long rows of whitewashed huts with “Of course Edison himself comes dull-red tile roofs, all run together into with the show? Our people will be as one or two buildings, sometimes with anxious to see him as to get acquainted a church attached. The soil was red, with his new invention, of which I that ubiquitous red which is tracked have heard such splendid reports." along the sidewalks and into every "Why-er-it may be, perhaps, that shop and dwelling, until the whole

he will not be able to get here," I town, the children that play in it, and stammered. “You see, he has several the men that work in it take on a little things on hand; besides, he is pinkish hue. a married man and—and—

On beyond Riberão Preto we How excellent my Portuguese and steamed for hours out of the vast cofmy winning salesman manner had fee-lined basin on the train which left become was proved by the fact that at dawn and took all day to get to the in the end I did not have to abro- next town of any size. Coffee-fields gate the contract for two days at the at length gave way to brush-covered Theatro São Carlos.

campo and scattered grazing cattle, the I traveled on northward. Con- train winding in great curves around tracts for the various towns of São slight hills like water seeking an outlet, Paulo were in my pocket, and the or a lost person wholly undecided Kinetophone was booked for several which way to go. Early in the afterweeks ahead. Soon we were com- noon we crossed the Rio Grande into pletely surrounded by coffee-bushes, the State of Minas Geraes. Here we which actually brushed the sides of the passed one station 3400 feet high, and train and stretched away unbrokenly all but shook ourselves and the cars to into the dense blue horizon for mile pieces as we rattled down again into after swift mile. Endless and straight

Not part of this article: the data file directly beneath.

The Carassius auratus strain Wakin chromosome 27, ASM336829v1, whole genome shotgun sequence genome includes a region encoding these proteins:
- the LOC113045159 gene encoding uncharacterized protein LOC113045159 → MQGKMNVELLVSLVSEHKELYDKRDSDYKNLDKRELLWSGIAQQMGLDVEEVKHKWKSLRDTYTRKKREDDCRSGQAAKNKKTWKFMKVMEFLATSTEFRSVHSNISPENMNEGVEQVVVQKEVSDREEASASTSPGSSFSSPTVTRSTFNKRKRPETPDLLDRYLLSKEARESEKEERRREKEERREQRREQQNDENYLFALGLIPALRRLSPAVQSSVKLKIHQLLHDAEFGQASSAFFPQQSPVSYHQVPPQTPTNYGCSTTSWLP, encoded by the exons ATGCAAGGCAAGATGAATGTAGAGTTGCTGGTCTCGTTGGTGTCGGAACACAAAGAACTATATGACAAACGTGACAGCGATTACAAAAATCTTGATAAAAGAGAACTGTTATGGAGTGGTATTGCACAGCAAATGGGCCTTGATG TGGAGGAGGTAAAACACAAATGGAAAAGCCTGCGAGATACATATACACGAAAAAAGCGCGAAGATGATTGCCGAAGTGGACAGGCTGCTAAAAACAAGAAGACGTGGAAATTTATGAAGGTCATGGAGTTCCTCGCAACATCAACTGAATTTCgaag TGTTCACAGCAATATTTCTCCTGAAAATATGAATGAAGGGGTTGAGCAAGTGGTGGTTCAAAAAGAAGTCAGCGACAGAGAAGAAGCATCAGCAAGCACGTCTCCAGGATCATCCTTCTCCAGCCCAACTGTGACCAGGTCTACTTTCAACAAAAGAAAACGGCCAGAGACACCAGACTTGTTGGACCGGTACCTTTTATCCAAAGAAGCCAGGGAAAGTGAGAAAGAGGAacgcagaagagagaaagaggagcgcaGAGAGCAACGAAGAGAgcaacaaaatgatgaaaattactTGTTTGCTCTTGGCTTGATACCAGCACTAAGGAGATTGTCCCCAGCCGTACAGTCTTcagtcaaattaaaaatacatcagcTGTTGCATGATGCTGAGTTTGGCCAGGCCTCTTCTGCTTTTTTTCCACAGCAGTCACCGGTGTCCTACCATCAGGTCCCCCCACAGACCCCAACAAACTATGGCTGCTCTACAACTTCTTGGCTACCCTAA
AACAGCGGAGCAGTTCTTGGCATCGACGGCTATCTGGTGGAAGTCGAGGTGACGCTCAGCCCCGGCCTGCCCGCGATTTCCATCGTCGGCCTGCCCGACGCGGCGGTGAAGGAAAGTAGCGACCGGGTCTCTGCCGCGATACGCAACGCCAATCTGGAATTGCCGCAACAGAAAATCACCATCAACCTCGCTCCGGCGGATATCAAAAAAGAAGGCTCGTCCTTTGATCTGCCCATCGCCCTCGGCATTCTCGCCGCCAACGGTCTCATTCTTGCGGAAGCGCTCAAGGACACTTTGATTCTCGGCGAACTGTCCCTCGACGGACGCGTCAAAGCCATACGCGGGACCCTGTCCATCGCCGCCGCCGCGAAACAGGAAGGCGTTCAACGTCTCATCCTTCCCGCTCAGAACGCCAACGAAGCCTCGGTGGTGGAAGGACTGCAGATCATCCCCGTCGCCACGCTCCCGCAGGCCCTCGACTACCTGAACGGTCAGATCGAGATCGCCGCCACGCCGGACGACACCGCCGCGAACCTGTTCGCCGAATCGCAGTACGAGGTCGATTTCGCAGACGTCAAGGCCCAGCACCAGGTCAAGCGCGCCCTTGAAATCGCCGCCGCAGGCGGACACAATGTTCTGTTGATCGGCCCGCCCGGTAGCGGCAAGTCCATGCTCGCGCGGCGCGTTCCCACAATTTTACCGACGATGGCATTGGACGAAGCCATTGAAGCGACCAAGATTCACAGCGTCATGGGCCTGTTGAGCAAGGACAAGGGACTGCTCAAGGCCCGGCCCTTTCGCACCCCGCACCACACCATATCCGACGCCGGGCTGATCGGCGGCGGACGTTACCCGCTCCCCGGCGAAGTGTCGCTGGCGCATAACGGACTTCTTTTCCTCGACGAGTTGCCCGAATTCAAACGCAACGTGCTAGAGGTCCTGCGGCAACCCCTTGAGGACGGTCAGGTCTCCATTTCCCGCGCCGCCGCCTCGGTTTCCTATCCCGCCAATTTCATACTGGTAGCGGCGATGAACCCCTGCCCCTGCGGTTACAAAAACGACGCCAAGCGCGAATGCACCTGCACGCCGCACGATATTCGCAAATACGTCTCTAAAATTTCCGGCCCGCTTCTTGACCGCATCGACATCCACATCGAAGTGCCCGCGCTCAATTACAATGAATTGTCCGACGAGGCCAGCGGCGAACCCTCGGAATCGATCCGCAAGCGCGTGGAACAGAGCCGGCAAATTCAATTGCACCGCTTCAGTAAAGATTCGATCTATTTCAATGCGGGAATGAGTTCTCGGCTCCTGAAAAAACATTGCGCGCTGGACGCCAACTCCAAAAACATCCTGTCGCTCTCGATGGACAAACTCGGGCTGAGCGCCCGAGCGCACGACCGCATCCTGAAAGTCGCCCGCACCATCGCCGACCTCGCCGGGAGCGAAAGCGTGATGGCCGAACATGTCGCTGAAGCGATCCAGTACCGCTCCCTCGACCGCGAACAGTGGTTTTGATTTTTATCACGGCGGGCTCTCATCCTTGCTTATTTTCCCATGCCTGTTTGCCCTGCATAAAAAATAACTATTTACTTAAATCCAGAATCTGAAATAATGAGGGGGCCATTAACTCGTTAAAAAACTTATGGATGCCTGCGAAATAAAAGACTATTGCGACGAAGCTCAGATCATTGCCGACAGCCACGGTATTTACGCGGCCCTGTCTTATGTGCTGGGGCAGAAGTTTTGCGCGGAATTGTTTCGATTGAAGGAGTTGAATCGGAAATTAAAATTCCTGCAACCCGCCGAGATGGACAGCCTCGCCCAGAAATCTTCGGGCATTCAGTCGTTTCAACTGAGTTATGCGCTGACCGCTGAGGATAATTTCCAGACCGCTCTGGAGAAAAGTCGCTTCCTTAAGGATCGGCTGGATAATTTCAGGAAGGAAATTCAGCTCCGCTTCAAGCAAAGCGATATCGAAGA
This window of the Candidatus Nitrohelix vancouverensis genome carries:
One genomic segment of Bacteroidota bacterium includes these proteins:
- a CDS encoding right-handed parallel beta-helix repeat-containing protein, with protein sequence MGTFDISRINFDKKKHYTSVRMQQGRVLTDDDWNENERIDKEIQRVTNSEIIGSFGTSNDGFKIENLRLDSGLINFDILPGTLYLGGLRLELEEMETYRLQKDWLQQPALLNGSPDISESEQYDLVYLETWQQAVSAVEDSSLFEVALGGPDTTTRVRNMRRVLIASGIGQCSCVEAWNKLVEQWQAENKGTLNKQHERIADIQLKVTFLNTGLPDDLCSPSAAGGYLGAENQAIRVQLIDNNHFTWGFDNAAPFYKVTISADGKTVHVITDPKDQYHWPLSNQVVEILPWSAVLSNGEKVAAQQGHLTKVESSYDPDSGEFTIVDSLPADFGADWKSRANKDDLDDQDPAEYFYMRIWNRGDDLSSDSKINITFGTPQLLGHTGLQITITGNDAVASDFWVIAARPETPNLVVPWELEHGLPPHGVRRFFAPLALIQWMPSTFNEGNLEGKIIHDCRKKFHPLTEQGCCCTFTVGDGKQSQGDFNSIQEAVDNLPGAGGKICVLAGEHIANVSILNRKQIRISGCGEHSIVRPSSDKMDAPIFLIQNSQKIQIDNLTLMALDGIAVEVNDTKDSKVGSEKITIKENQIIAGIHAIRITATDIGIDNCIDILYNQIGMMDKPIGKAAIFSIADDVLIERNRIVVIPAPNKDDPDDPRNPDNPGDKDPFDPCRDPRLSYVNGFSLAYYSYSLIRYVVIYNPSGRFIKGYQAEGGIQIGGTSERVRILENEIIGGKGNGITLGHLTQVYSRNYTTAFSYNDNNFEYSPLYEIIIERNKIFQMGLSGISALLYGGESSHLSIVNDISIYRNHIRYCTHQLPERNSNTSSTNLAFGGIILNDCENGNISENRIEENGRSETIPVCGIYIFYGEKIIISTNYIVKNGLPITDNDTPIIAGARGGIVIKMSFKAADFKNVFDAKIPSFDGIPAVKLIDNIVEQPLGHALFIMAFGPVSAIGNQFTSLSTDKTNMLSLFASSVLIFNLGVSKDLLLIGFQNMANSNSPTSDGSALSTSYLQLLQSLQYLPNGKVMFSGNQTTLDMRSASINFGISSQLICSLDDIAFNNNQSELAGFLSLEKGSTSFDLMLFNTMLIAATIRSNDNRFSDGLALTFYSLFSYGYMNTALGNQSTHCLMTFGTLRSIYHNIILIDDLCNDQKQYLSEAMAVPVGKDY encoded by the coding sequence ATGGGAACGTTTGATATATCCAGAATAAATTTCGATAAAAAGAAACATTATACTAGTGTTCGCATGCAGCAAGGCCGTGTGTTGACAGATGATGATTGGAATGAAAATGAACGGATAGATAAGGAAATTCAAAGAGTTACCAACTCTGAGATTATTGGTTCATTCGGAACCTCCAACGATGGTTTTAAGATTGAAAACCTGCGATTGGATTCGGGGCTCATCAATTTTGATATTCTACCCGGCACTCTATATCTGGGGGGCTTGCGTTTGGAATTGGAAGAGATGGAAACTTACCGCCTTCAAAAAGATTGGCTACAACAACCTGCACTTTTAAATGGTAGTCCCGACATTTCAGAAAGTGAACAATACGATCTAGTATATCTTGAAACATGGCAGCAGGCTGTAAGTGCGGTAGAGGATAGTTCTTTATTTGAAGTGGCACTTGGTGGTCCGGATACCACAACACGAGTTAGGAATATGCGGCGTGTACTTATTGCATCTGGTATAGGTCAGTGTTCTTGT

Endless and straight Uberaba, 2500 feet high, just as the and unerring as the files of a well- day was escaping over beyond the trained army, up and down over hill mountains.


The Crystal Heart
By Phyllis Bottome, Author of "The Dark Tower,etc.

[ocr errors]

Drawings by NORMAN PRICE

SYNOPSIS OF CHAPTERS I-VIII. From the beginning Joy Featherstone smiled unexactingly at a universe that she loved. She was nine when Rosemary, last of a large family, was born, and Joy knew she could never love anything so much again, not Maude, her companion sister, or Nicolas Pennant, who loved her better than any one else, despite Maude's desire for first place in his affections. Rosemary developed a rare and incurable wasting disease, and the long task of caring for her lay chiefly in Joy's devoted hands. She gave herself completely to fighting the child's unbearable pain, and after her death, she refused to marry Nicolas because of her horror at the thought of having a child who might suffer as Rosemary suffered. Nicolas thinks her horror is for him as a lover, and while Joy visits his married sister Julia, he allows himself to become engaged to Maude. Julia, to whom Joy has confessed her vanishing fear, writes him an explanation, but Joy and Nicolas agree on the impossibility of hurting Maude.


[ocr errors]

that he would go through the ordeal as